It's hard to write a treatise on Veterans Day without wandering into cliché.
Every year, we ask you to remember those who fought and to take a moment to appreciate the sacrifice they made.
We've said it so many times, for so many years, that we're afraid you may no longer hear us.
But this year, more than ever -- as the country is divided about the merits of Iraq, as elections are being won and lost over statements about our troops -- we would like people to take a moment to think about the true meaning of Veterans Day.
On this day, we should not glorify war. We should be reminded that war is horrible. That knowledge should send shivers up our spines and make us unendingly grateful to those people who experienced war -- by choice or otherwise.
Those who glorify war are probably not survivors of Pearl Harbor. They are probably not Vietnam veterans who saw their friends and enemies die next to them. They are probably not a Holocaust survivor.
Any veteran who saw "it," usually has a difficult time speaking of what they saw. They do not brag. They do not wish the same experience on anyone.
Anyone who has spent time with a veteran who still struggles with the memories of war, knows the depth of the gratitude we should all feel for the sacrifice they made.
We are thankful for their service. We are proud of our vets. We are proud of the freedom they earned for us as Americans.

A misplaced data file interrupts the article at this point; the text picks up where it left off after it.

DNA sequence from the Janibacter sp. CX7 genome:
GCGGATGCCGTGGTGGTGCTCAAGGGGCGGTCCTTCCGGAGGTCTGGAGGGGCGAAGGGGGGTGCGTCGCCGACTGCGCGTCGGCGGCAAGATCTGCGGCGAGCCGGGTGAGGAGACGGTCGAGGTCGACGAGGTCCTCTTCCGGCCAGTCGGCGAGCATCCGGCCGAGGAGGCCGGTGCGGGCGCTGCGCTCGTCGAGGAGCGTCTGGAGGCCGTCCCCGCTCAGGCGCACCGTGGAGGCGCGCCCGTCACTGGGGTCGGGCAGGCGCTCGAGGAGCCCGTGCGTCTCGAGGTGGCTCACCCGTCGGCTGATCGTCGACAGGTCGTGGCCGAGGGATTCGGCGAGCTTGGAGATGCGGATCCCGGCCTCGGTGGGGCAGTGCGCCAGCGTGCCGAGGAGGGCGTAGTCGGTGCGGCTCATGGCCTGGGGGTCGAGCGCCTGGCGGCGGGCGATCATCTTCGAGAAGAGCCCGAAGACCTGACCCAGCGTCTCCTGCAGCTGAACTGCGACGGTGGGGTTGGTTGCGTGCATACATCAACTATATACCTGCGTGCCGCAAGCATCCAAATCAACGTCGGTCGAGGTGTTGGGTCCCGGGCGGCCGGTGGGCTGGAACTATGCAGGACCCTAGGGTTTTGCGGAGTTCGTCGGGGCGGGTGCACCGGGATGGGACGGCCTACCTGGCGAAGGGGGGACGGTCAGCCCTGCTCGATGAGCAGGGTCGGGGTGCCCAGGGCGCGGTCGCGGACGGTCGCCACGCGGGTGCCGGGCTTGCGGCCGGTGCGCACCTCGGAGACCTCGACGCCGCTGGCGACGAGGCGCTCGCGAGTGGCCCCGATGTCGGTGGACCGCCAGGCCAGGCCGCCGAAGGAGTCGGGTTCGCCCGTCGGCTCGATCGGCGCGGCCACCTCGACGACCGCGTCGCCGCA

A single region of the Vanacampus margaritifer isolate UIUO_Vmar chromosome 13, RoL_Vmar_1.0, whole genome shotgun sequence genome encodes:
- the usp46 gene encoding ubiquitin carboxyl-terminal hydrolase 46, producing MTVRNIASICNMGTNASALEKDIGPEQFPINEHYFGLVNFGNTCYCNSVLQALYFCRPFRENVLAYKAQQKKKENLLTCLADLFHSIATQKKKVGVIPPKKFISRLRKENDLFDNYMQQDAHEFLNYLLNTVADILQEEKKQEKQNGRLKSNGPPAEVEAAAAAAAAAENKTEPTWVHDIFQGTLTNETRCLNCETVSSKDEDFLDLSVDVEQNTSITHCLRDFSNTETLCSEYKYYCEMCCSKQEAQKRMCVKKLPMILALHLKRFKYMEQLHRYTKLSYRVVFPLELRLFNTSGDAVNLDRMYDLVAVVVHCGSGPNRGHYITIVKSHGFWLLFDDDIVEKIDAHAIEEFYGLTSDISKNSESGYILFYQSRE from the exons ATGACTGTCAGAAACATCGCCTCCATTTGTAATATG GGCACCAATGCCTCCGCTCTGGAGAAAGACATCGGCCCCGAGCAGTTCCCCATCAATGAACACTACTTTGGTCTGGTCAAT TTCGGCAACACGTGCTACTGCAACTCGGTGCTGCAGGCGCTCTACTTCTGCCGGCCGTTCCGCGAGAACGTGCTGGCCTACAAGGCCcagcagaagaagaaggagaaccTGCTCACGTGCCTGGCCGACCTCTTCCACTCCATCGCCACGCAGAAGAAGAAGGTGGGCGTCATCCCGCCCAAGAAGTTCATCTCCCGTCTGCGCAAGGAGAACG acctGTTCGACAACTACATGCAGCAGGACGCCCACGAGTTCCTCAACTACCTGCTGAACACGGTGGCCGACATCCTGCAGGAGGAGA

But on this Veterans Day, we do not want to share with our children a message of violence. We do not want to paint a romantic picture of the battlefield.
War may be necessary, but war is also ugly.
This Veterans Day, we would like the symbol of our thanks -- not to be a man with a gun -- but a raised American flag.
Veterans Day is not a time to fight about the politics of Iraq. On the battlefield, politics fade away and the only thoughts are of survival.
On this day, put aside the conversation about Iraq. Instead, take a moment to thank a veteran for what they went through, for what they saw. And remember that it wasn't just the veterans who made sacrifices. Take a moment to thank their families -- their spouses, parents and children.
We owe all these people for being willing to go to war or for going because they were asked by their country during a draft.
Veterans have sacrificed and they will continue to sacrifice. Because war may never end, we should be thankful of the men and women willing to face it.
We would like to invite veterans to tell us your stories or share your thoughts. We will publish a few and post them all on payson.com.
Please e-mail your stories to email@example.com, fax them to (928) 474-1893 or bring them by the Payson Roundup office in the Swiss Village at 708 N. Beeline Highway.